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Cited by 18 (12 self)
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A set of m positive integers is called a Diophantine mtuple if the product of its any two distinct elements increased by 1 is a perfect square. We prove that if b, c} is a Diophantine triple such that b > 4a and c > max{b or c > max{b then there is unique positive integer d such that d > c and is a Diophantine quadruple. Furthermore, we prove that there does not exist a Diophantine 9tuple and that there are only finitely many Diophantine 8tuples. 1
Solving Quadratic Equations Using Reduced Unimodular Quadratic Forms
 Math. of Comp
, 2005
"... Abstract. Let Q be an n × n symmetric matrix with integral entries and with det Q � = 0, but not necesarily positive definite. We describe a generalized LLL algorithm to reduce this quadratic form. This algorithm either reduces the quadratic form or stops with some isotropic vector. It is proved to ..."
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Cited by 15 (1 self)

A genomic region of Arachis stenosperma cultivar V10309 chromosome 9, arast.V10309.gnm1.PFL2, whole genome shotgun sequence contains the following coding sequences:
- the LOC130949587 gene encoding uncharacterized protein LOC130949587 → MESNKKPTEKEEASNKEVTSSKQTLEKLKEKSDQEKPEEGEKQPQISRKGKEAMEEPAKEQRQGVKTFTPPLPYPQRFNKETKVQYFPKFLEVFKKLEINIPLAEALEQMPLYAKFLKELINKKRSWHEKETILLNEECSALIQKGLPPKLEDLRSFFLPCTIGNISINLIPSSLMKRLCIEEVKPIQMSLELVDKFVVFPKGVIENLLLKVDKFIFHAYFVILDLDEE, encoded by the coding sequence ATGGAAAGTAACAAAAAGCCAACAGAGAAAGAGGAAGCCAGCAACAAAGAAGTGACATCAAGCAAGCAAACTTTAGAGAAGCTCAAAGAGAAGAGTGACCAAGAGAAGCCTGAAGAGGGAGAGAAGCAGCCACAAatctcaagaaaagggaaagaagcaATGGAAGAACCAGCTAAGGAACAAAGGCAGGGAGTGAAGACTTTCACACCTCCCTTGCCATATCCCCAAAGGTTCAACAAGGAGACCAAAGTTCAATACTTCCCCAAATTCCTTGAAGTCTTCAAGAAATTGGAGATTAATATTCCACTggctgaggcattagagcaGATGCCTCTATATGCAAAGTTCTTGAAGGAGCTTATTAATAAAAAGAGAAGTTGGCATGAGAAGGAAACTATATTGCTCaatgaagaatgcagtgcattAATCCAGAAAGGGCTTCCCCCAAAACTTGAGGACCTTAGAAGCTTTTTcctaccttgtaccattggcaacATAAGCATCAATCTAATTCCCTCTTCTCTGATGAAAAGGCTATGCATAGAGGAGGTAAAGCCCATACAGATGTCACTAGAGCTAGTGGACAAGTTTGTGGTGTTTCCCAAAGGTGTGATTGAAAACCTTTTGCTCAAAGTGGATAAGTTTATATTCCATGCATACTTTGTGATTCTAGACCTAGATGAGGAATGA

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Abstract. Let Q be an n × n symmetric matrix with integral entries and with det Q � = 0, but not necesarily positive definite. We describe a generalized LLL algorithm to reduce this quadratic form. This algorithm either reduces the quadratic form or stops with some isotropic vector. It is proved to run in polynomial time. We also describe an algorithm for the minimization of a ternary quadratic form: when a quadratic equation q(x, y, z) =0issolvable over Q, a solution can be deduced from another quadratic equation of determinant ±1. The combination of these algorithms allows us to solve efficiently any general ternary quadratic equation over Q, and this gives a polynomial time algorithm (as soon as the factorization of the determinant of Q is known). There are various methods in the literature for solving homogeneous quadratic equations q(x, y, z) =0overQ. Mathematicians seem to be unanimous in saying that the first step consists of reducing to the diagonal case, that is, to Legendre equations of the type ax 2 + by 2 + cz 2 = 0. As we will see in Section 4.2, this is a good idea in theory, but disastrous in practice: the determinant of the new equation